There is a shallowness to Sam Mendes’s Empire of Light, as if it’s more interested in grand displays of emotion than reflecting the full-body experience of someone’s life. Mendes has called it a tribute to his own mother. Others have declared it a love letter to cinema. So why is it so oddly impersonal? So cold? So closed off from its audience?
Set in 1981, within a fictional Margate cinema named the Empire, it concerns a love affair that seems predicated mostly on sorrow. Hilary Small (Olivia Colman), middle-aged, lives half-invisible with a psychiatric disorder. Stephen (Micheal Ward), significantly younger, is the son of Caribbean immigrants faced with the daily trauma of a racist England.
Both work at the Empire, Stephen newly employed. All it takes to nurture their romantic impulses is their discovery of a pigeon with a broken wing – they, of course, feel a kinship with this lonely, vulnerable creature. Empire of Light skips between their respective sufferings, always through the other’s eyes. Hilary watches, helpless, when Stephen is the victim of racist attacks. Stephen watches, helpless, when Hilary is chewed up and spit out by the health care system.
Mendes’s script, his first as a solo writer, deals with a sort of formless empathy – what it’s like to witness injustice and feel very, very bad about it. But it lacks necessary self-interrogation. There’s no real sense of purpose beyond the soothing of a privileged viewer’s guilt. The emotions are too thin, a set of codes to interpret rather than anything raw or real. Hilary’s soul-sickness is neatly summarised by the tragedy of the single cracker lying next to a Christmas-dinner-for-one, or by the repellent command of “suck me” by the Empire manager (Colin Firth) who regularly calls her into his office to demand listless handjobs.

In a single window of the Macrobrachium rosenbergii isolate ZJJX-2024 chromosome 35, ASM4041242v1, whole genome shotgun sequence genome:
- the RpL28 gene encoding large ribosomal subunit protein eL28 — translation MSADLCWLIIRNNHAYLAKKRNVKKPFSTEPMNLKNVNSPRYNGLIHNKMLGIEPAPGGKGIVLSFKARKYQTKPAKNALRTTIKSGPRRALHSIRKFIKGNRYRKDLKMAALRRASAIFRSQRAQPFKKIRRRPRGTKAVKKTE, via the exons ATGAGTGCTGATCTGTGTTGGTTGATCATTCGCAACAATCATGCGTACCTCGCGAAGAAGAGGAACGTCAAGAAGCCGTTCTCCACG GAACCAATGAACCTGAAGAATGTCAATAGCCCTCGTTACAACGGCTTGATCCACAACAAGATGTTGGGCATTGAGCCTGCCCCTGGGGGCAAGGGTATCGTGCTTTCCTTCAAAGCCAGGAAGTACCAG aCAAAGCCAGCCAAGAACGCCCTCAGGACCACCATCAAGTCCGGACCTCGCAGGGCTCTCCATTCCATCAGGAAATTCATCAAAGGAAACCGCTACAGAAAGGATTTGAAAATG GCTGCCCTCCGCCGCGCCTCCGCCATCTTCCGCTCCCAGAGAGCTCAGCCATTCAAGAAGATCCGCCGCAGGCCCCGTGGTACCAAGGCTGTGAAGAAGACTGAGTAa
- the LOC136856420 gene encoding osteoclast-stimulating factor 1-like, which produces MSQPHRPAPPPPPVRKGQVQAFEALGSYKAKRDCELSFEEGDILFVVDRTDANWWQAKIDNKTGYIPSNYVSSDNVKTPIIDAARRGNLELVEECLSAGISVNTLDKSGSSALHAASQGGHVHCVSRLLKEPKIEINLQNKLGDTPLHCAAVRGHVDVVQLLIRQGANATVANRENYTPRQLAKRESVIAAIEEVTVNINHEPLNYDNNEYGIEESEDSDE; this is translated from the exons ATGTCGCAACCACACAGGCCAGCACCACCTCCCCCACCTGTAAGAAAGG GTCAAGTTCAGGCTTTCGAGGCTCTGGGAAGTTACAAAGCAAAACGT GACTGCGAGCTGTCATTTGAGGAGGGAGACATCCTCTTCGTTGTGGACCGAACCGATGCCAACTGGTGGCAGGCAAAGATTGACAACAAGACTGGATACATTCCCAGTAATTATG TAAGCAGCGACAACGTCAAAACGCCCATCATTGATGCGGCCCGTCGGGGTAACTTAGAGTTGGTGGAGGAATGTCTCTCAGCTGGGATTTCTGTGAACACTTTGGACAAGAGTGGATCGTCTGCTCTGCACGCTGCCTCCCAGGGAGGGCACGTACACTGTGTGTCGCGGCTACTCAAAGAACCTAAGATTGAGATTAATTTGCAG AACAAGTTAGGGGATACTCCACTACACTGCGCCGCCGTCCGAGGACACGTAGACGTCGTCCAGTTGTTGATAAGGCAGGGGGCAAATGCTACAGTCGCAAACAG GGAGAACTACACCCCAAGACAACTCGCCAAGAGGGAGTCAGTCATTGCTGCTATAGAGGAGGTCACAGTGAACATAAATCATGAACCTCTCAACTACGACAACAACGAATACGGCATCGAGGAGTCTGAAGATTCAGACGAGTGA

Colman, who doesn’t seem to have an inauthentic bone in her body, takes hold of Hilary’s public breakdowns with both fists at the ready – she’s glorious in her untethering, with lipstick on her teeth. But we’re watching these characters from a distance, as if through warped glass, in a way that does a particular disservice to the quiet, internal collapse Ward conjures in Stephen. The most important figures in his life, Stephen’s mother Delia (Tanya Moodie) and his old girlfriend Ruby (Crystal Clarke), are such late additions to the story that they’re barely allowed to make an impression.
And what of this supposed “love letter to cinema”? There’s a hint of it in the cinematography of Mendes’s frequent collaborator, Roger Deakins (Skyfall, 1917). There’s such tender care in each frame, in the way characters are haloed within the vast expanses of Mark Tildesley’s detailed production design. They look like saints plucked out of a triptych. It certainly achieves more than the sentimental speeches of projectionist Toby Norman (Toby Jones), or the background advertisements for contemporary films like The Blues Brothers, Stir Crazy, or Raging Bull.
Empire of Light ends on Hilary, a former film agnostic now converted, her teary features lit up by the projection playing on screen. It’s Hal Ashby’s Being There, featuring a late-career Peter Sellers (though Mendes never explores his almost ironic choice of movie, about a man raised by television finally stepping out into the outside world). The shot feels mechanically engineered for one of those “see you at the movies” montages at the Oscars, offering about the same insight as Nicole Kidman, in her viral ad for the US cinema chain AMC, declaring that “somehow heartbreak feels good in a place like this”. Empire of Light cares only that Hilary wear that heartbreak for all to see. What sparked it is anyone’s guess.
Dir: Sam Mendes. Starring: Olivia Colman, Micheal Ward, Tanya Moodie, Toby Jones, Colin Firth. 15, 115 minutes.
‘Empire of Light’ is in cinemas from Monday 9 January